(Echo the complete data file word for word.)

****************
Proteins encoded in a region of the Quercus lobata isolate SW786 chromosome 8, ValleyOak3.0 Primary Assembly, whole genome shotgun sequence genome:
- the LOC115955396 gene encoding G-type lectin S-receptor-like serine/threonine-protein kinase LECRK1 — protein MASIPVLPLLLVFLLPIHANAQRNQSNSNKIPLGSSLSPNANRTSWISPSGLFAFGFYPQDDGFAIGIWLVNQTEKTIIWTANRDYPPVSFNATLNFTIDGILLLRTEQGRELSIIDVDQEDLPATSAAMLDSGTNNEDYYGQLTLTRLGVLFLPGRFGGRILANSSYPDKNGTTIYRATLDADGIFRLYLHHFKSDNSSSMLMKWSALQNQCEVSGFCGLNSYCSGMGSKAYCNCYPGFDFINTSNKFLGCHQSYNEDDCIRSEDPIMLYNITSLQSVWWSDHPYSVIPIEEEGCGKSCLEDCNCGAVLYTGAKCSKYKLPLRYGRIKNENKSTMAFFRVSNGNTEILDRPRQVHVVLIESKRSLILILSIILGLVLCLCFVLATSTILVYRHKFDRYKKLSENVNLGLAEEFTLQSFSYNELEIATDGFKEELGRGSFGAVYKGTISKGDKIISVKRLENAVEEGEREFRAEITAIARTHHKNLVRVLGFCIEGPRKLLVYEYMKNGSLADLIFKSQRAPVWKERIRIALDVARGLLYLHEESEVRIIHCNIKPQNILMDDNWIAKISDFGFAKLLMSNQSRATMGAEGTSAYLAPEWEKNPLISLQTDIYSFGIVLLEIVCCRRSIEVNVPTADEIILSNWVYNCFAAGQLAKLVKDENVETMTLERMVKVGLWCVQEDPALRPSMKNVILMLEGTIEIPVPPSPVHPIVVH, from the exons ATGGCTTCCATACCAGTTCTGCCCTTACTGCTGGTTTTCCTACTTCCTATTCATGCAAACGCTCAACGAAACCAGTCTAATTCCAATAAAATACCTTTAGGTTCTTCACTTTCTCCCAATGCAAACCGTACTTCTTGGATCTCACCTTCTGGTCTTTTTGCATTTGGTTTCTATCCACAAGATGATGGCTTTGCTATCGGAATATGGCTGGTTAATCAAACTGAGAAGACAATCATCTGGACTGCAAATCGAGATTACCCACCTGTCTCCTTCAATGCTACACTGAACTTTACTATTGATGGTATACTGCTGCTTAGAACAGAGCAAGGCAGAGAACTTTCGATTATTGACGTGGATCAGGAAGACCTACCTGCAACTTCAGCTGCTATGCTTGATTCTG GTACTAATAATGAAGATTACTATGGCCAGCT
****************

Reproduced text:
Proteins encoded in a region of the Quercus lobata isolate SW786 chromosome 8, ValleyOak3.0 Primary Assembly, whole genome shotgun sequence genome:
- the LOC115955396 gene encoding G-type lectin S-receptor-like serine/threonine-protein kinase LECRK1 — protein MASIPVLPLLLVFLLPIHANAQRNQSNSNKIPLGSSLSPNANRTSWISPSGLFAFGFYPQDDGFAIGIWLVNQTEKTIIWTANRDYPPVSFNATLNFTIDGILLLRTEQGRELSIIDVDQEDLPATSAAMLDSGTNNEDYYGQLTLTRLGVLFLPGRFGGRILANSSYPDKNGTTIYRATLDADGIFRLYLHHFKSDNSSSMLMKWSALQNQCEVSGFCGLNSYCSGMGSKAYCNCYPGFDFINTSNKFLGCHQSYNEDDCIRSEDPIMLYNITSLQSVWWSDHPYSVIPIEEEGCGKSCLEDCNCGAVLYTGAKCSKYKLPLRYGRIKNENKSTMAFFRVSNGNTEILDRPRQVHVVLIESKRSLILILSIILGLVLCLCFVLATSTILVYRHKFDRYKKLSENVNLGLAEEFTLQSFSYNELEIATDGFKEELGRGSFGAVYKGTISKGDKIISVKRLENAVEEGEREFRAEITAIARTHHKNLVRVLGFCIEGPRKLLVYEYMKNGSLADLIFKSQRAPVWKERIRIALDVARGLLYLHEESEVRIIHCNIKPQNILMDDNWIAKISDFGFAKLLMSNQSRATMGAEGTSAYLAPEWEKNPLISLQTDIYSFGIVLLEIVCCRRSIEVNVPTADEIILSNWVYNCFAAGQLAKLVKDENVETMTLERMVKVGLWCVQEDPALRPSMKNVILMLEGTIEIPVPPSPVHPIVVH, from the exons ATGGCTTCCATACCAGTTCTGCCCTTACTGCTGGTTTTCCTACTTCCTATTCATGCAAACGCTCAACGAAACCAGTCTAATTCCAATAAAATACCTTTAGGTTCTTCACTTTCTCCCAATGCAAACCGTACTTCTTGGATCTCACCTTCTGGTCTTTTTGCATTTGGTTTCTATCCACAAGATGATGGCTTTGCTATCGGAATATGGCTGGTTAATCAAACTGAGAAGACAATCATCTGGACTGCAAATCGAGATTACCCACCTGTCTCCTTCAATGCTACACTGAACTTTACTATTGATGGTATACTGCTGCTTAGAACAGAGCAAGGCAGAGAACTTTCGATTATTGACGTGGATCAGGAAGACCTACCTGCAACTTCAGCTGCTATGCTTGATTCTG GTACTAATAATGAAGATTACTATGGCCAGCT